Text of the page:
A most endearing and successful festival that I would not have missed for a million.




The Dead Sea is Alive!

John 2

A few years ago, I landed in pitch dark Amman, capital of the Hashemite Kingdom of Jordan, to participate in a conference with Iraqis at the Dead Sea on World Bank managed development projects in Iraq in which I was involved.  From the plane, coming in from the black Mediterranean, the only sea of light I saw was Haifa in Israel. After that a much more subdued Jerusalem. Next, flying onto Amman over the West Bank, darkness. That’s how I always could gauge the state of  a country’s “economic development”: light in the dark and buildings, agriculture and roads during daylight. But Amman is a beautiful city. I would discover that later during daylight.

It was cold. The driver who picked me up from the airport drove with high speed for one hour and a half over a deserted highway, continuously descending from higher elevated Amman to the lower level Dead Sea, a difference of 800 meters, and dropped me at a luxury hotel.  A summer-like temperature surrounded me. This is what I saw when I woke up:

 Mowenpick 2Dead Sea Mowenpick

 The Dead Sea looms behind the majestic swimming pool. The veil of pink haze in the back hides the West Bank. A Middle Eastern colleague said with great pride at breakfast on the terrace: “There is Palestine.” A peaceful look on battled territory.

It was an excellent place to discuss hot topics of the difficulties of project generation and implementation in neighboring Iraq that was still suffering from internal strife. Iraqis are smart people, like most Arab nations, but would benefit from organizing themselves a bit better. It is not for nothing that Babylon lies in the middle of Iraq. But  no “Babylon” at the conference: we had good interpreters (in the little box at the back).

Dr Huda Iraq Ministry of Planning right-1 EMCS Consultants-1

The occasion of the conference fulfilled an old wish: swimming in the Dead Sea where “you cannot sink”. But I had no swim trunk with me. What to do? Early in the morning, at 6 o’clock, I put a bathrobe over my underpants, hoping nobody would see me, and walked from the hotel down to the Dead Sea shore. A beautiful scenery, except that a lonely lady took a swim there, too. Bravely, I took off my bathrobe and horrified she dove under. But you cannot sink! By the time she came back up, I was floating in the water, eight times saltier than the saltiest Ocean. “Good morning Ma’am” – “Bonjour,”she said. “Ça vous plait?” Well, of course it “pleased”me, floating effortless like a rubber dinghy. The French lady spent probably a few days enjoying spas in Dead Sea mud. When I got out, my underpants felt like lead. Completely stiff of salt. I could hardly walk with them and when back in my room had to throw them out.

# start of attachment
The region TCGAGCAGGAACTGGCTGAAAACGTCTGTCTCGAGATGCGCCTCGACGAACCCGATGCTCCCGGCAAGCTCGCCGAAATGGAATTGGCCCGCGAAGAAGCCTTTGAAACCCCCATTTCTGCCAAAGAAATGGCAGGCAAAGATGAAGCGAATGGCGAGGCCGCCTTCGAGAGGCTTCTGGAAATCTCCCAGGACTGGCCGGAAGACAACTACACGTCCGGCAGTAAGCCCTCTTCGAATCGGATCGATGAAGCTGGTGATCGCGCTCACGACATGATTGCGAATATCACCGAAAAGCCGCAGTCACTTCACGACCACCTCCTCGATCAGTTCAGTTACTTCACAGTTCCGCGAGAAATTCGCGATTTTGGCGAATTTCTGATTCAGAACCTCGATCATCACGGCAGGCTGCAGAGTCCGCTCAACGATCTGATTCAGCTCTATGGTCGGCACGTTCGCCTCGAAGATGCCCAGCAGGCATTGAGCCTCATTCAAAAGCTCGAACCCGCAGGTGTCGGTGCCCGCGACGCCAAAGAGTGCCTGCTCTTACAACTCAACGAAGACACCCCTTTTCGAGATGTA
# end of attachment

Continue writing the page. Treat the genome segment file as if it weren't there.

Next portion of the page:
Me in Dead SeaTake the plunge

But not before I had taken a nice pic of the shore side. Later in the evening I took the picture that now frames this blog:

Dead Sea ShoreSunset at Dead Sea


The Dead Sea area is famous for its sunset views. When the sun goes down, you can clearly see “Palestine”, a huge wall of mountains.

Since my passport name is “Johannes”, I visited the nearby site at the source of the Jordan River, where John the Baptist baptized Jesus. It represents a vivid image of the Kingdom of Jordan being a place where Christians can live with Islamic people without being pursued. Pope John Paul II held a mass there for 25,000 people in 2002.

The Jordan River-1 Baptism Site-1

Pope John Paul read Mass here-1 An orthodox Church at the Dead Sea-1

From above left: Jordan River, Baptism Site,

From below left: Area where the Pope held Mass, Orthodox Church.


Proof that I felt “re-baptized” is below.

Johannes at his baptism site_crop

The conference did not “dance”: working deep into the night, we left with “a plan”. Which, as it appeared later, was pretty well executed thanks to an omnipresent Iraqi consulting firm “Etiman” (which means “fiduciary”) in Baghdad and its leader Dr. Tahir Hassoun, whom you see prominently with a white tie on the picture above, surrounded by his dedicated coworkers. And my long-held dream of swimming in the Dead Sea was fulfilled, despite the loss of my underpants.

%d bloggers like this: